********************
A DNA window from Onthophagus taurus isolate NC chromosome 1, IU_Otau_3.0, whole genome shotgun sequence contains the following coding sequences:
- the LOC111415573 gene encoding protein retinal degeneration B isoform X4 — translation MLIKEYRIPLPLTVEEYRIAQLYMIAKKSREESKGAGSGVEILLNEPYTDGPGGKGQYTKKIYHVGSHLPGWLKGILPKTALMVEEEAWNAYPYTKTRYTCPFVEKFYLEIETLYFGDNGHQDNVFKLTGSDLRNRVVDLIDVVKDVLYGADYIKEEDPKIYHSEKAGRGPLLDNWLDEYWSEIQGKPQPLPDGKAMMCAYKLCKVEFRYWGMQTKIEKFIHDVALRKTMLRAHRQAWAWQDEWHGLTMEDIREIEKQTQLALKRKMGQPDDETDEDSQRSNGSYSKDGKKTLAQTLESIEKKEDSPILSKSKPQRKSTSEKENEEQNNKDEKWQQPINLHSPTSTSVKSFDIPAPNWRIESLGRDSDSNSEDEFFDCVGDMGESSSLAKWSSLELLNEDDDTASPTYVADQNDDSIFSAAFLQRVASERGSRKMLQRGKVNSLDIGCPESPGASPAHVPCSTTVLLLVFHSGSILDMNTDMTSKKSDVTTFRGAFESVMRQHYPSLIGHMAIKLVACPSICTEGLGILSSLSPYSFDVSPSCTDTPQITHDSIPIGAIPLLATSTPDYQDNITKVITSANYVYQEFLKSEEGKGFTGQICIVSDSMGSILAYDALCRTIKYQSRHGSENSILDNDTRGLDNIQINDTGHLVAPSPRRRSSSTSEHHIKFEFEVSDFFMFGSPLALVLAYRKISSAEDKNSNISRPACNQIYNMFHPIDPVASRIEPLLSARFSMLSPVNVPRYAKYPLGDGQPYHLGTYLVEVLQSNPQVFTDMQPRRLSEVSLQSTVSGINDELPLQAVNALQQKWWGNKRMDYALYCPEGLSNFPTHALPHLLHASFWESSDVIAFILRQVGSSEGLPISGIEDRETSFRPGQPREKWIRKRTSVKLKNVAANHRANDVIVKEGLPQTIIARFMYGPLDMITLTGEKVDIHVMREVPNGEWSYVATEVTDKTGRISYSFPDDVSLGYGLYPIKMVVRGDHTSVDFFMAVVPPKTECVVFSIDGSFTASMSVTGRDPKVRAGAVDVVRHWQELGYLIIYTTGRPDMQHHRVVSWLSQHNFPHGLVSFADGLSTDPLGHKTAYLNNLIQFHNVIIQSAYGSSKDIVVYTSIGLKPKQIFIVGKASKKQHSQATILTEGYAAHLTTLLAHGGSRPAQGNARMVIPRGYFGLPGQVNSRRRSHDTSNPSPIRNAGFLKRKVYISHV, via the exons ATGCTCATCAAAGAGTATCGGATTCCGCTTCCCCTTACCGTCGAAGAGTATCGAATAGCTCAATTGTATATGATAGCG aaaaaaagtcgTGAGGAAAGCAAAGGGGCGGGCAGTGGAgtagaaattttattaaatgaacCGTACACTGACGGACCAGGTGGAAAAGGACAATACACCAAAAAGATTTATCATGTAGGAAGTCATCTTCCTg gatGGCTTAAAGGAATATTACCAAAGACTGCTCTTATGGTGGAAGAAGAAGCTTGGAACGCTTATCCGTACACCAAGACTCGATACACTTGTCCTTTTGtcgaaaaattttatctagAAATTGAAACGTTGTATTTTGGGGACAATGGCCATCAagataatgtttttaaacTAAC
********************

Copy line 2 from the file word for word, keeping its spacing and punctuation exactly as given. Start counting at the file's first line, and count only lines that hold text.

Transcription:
- the LOC111415573 gene encoding protein retinal degeneration B isoform X4 — translation MLIKEYRIPLPLTVEEYRIAQLYMIAKKSREESKGAGSGVEILLNEPYTDGPGGKGQYTKKIYHVGSHLPGWLKGILPKTALMVEEEAWNAYPYTKTRYTCPFVEKFYLEIETLYFGDNGHQDNVFKLTGSDLRNRVVDLIDVVKDVLYGADYIKEEDPKIYHSEKAGRGPLLDNWLDEYWSEIQGKPQPLPDGKAMMCAYKLCKVEFRYWGMQTKIEKFIHDVALRKTMLRAHRQAWAWQDEWHGLTMEDIREIEKQTQLALKRKMGQPDDETDEDSQRSNGSYSKDGKKTLAQTLESIEKKEDSPILSKSKPQRKSTSEKENEEQNNKDEKWQQPINLHSPTSTSVKSFDIPAPNWRIESLGRDSDSNSEDEFFDCVGDMGESSSLAKWSSLELLNEDDDTASPTYVADQNDDSIFSAAFLQRVASERGSRKMLQRGKVNSLDIGCPESPGASPAHVPCSTTVLLLVFHSGSILDMNTDMTSKKSDVTTFRGAFESVMRQHYPSLIGHMAIKLVACPSICTEGLGILSSLSPYSFDVSPSCTDTPQITHDSIPIGAIPLLATSTPDYQDNITKVITSANYVYQEFLKSEEGKGFTGQICIVSDSMGSILAYDALCRTIKYQSRHGSENSILDNDTRGLDNIQINDTGHLVAPSPRRRSSSTSEHHIKFEFEVSDFFMFGSPLALVLAYRKISSAEDKNSNISRPACNQIYNMFHPIDPVASRIEPLLSARFSMLSPVNVPRYAKYPLGDGQPYHLGTYLVEVLQSNPQVFTDMQPRRLSEVSLQSTVSGINDELPLQAVNALQQKWWGNKRMDYALYCPEGLSNFPTHALPHLLHASFWESSDVIAFILRQVGSSEGLPISGIEDRETSFRPGQPREKWIRKRTSVKLKNVAANHRANDVIVKEGLPQTIIARFMYGPLDMITLTGEKVDIHVMREVPNGEWSYVATEVTDKTGRISYSFPDDVSLGYGLYPIKMVVRGDHTSVDFFMAVVPPKTECVVFSIDGSFTASMSVTGRDPKVRAGAVDVVRHWQELGYLIIYTTGRPDMQHHRVVSWLSQHNFPHGLVSFADGLSTDPLGHKTAYLNNLIQFHNVIIQSAYGSSKDIVVYTSIGLKPKQIFIVGKASKKQHSQATILTEGYAAHLTTLLAHGGSRPAQGNARMVIPRGYFGLPGQVNSRRRSHDTSNPSPIRNAGFLKRKVYISHV, via the exons ATGCTCATCAAAGAGTATCGGATTCCGCTTCCCCTTACCGTCGAAGAGTATCGAATAGCTCAATTGTATATGATAGCG aaaaaaagtcgTGAGGAAAGCAAAGGGGCGGGCAGTGGAgtagaaattttattaaatgaacCGTACACTGACGGACCAGGTGGAAAAGGACAATACACCAAAAAGATTTATCATGTAGGAAGTCATCTTCCTg gatGGCTTAAAGGAATATTACCAAAGACTGCTCTTATGGTGGAAGAAGAAGCTTGGAACGCTTATCCGTACACCAAGACTCGATACACTTGTCCTTTTGtcgaaaaattttatctagAAATTGAAACGTTGTATTTTGGGGACAATGGCCATCAagataatgtttttaaacTAAC